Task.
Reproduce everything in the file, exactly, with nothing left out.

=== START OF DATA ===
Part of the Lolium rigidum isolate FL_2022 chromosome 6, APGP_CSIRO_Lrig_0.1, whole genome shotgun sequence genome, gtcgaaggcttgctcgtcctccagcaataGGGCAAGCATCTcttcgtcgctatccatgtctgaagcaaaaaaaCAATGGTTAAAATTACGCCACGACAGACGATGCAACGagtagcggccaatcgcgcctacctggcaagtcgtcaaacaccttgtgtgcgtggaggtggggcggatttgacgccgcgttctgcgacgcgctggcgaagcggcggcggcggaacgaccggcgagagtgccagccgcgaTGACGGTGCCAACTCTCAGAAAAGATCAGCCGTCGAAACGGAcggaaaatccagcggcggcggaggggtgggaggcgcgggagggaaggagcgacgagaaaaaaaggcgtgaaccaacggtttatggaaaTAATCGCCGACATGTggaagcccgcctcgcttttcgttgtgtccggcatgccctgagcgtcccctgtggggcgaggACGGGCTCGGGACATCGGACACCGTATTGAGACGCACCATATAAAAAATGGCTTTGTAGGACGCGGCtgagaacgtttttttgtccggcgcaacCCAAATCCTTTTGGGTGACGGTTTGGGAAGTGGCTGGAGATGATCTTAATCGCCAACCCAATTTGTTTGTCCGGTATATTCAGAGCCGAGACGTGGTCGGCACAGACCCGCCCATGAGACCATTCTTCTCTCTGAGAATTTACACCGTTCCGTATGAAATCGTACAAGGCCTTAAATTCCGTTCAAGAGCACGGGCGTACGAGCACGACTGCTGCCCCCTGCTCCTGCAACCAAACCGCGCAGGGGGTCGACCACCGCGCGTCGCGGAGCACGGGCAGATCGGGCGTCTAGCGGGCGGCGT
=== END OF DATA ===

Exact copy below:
Part of the Lolium rigidum isolate FL_2022 chromosome 6, APGP_CSIRO_Lrig_0.1, whole genome shotgun sequence genome, gtcgaaggcttgctcgtcctccagcaataGGGCAAGCATCTcttcgtcgctatccatgtctgaagcaaaaaaaCAATGGTTAAAATTACGCCACGACAGACGATGCAACGagtagcggccaatcgcgcctacctggcaagtcgtcaaacaccttgtgtgcgtggaggtggggcggatttgacgccgcgttctgcgacgcgctggcgaagcggcggcggcggaacgaccggcgagagtgccagccgcgaTGACGGTGCCAACTCTCAGAAAAGATCAGCCGTCGAAACGGAcggaaaatccagcggcggcggaggggtgggaggcgcgggagggaaggagcgacgagaaaaaaaggcgtgaaccaacggtttatggaaaTAATCGCCGACATGTggaagcccgcctcgcttttcgttgtgtccggcatgccctgagcgtcccctgtggggcgaggACGGGCTCGGGACATCGGACACCGTATTGAGACGCACCATATAAAAAATGGCTTTGTAGGACGCGGCtgagaacgtttttttgtccggcgcaacCCAAATCCTTTTGGGTGACGGTTTGGGAAGTGGCTGGAGATGATCTTAATCGCCAACCCAATTTGTTTGTCCGGTATATTCAGAGCCGAGACGTGGTCGGCACAGACCCGCCCATGAGACCATTCTTCTCTCTGAGAATTTACACCGTTCCGTATGAAATCGTACAAGGCCTTAAATTCCGTTCAAGAGCACGGGCGTACGAGCACGACTGCTGCCCCCTGCTCCTGCAACCAAACCGCGCAGGGGGTCGACCACCGCGCGTCGCGGAGCACGGGCAGATCGGGCGTCTAGCGGGCGGCGT